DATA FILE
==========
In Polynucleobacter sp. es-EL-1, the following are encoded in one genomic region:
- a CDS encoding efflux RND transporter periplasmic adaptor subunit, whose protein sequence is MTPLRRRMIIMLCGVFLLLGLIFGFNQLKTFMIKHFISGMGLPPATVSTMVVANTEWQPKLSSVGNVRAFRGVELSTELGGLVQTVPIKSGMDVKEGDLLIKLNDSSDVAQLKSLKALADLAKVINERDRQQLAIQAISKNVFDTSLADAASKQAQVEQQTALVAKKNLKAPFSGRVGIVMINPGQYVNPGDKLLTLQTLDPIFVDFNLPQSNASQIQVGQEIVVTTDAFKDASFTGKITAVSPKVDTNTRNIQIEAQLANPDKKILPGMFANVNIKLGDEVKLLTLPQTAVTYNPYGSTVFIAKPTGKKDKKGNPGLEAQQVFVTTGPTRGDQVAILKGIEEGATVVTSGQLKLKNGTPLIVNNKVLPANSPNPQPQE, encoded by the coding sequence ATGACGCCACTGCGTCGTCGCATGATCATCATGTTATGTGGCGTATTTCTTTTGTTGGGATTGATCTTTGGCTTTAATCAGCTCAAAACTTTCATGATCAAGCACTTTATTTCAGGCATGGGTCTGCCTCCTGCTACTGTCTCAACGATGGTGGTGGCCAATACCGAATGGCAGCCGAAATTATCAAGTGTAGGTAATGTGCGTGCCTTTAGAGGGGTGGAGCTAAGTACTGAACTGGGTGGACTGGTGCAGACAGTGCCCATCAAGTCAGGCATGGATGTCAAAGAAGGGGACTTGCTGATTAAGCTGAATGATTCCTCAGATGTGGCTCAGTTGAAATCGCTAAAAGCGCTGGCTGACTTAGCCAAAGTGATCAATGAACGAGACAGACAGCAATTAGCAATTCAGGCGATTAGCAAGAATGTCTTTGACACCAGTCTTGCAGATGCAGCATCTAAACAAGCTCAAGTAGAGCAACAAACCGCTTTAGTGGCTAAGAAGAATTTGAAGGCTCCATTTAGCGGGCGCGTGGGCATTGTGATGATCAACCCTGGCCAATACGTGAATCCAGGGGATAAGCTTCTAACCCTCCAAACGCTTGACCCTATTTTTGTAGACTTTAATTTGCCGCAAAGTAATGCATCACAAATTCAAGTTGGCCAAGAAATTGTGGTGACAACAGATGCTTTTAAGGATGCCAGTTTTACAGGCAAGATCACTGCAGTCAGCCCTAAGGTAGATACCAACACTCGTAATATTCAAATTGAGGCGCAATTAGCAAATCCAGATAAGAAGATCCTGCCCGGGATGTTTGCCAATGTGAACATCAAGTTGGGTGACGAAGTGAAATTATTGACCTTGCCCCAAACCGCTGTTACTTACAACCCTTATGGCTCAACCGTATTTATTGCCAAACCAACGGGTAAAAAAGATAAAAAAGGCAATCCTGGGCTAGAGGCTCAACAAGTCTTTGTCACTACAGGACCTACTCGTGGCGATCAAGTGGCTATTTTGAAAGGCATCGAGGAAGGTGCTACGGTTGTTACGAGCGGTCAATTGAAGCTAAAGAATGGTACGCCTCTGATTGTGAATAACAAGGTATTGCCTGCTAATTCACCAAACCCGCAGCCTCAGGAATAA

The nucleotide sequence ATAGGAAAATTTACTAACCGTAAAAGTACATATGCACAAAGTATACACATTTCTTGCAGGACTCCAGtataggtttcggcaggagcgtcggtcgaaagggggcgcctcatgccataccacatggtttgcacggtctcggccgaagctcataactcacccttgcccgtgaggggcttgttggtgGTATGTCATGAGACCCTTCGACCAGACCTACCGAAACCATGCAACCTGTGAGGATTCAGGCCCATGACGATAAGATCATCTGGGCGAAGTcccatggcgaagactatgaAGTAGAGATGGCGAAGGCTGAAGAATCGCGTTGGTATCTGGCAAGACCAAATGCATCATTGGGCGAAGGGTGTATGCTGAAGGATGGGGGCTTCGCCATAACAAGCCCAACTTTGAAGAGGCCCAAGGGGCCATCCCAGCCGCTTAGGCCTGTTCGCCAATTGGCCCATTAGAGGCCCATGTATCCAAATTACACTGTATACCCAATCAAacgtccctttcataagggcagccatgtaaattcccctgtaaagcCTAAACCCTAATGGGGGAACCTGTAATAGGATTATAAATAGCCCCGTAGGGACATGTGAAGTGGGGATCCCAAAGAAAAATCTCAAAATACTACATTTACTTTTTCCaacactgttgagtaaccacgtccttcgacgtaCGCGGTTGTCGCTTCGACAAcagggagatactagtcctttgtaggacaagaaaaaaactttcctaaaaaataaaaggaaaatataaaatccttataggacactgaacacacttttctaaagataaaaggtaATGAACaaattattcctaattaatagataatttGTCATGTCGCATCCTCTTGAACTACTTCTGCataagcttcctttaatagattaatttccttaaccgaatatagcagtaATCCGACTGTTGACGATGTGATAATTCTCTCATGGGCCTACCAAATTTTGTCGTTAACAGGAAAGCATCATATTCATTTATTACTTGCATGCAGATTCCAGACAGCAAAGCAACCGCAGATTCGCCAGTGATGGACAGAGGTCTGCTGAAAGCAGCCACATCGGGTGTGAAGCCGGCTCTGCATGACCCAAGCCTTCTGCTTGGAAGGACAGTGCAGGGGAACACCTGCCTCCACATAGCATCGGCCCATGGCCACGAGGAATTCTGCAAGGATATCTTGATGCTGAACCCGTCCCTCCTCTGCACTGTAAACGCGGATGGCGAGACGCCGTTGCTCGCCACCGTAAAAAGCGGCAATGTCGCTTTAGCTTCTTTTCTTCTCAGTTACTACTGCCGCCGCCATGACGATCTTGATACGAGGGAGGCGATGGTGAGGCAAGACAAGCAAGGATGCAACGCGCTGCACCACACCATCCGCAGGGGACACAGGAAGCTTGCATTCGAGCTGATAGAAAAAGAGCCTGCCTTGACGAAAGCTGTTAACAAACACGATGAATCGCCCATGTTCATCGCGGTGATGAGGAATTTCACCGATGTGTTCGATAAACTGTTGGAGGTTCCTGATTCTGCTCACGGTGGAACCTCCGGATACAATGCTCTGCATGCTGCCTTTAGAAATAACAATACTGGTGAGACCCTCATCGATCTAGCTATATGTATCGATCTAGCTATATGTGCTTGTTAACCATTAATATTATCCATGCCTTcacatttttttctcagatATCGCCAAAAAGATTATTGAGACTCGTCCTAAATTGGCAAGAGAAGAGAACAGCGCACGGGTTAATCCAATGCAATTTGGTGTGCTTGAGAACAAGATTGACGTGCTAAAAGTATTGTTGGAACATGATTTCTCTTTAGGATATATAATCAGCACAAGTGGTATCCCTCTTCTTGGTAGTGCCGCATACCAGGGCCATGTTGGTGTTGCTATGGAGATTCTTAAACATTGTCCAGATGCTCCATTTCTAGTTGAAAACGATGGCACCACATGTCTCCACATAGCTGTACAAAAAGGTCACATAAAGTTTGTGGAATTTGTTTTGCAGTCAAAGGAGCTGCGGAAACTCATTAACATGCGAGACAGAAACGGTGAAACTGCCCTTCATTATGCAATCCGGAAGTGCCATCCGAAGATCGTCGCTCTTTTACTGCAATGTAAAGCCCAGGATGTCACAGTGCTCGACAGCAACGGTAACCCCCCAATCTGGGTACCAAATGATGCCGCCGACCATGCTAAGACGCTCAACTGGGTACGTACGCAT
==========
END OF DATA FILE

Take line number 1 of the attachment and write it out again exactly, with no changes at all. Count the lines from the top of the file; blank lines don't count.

In Polynucleobacter sp. es-EL-1, the following are encoded in one genomic region: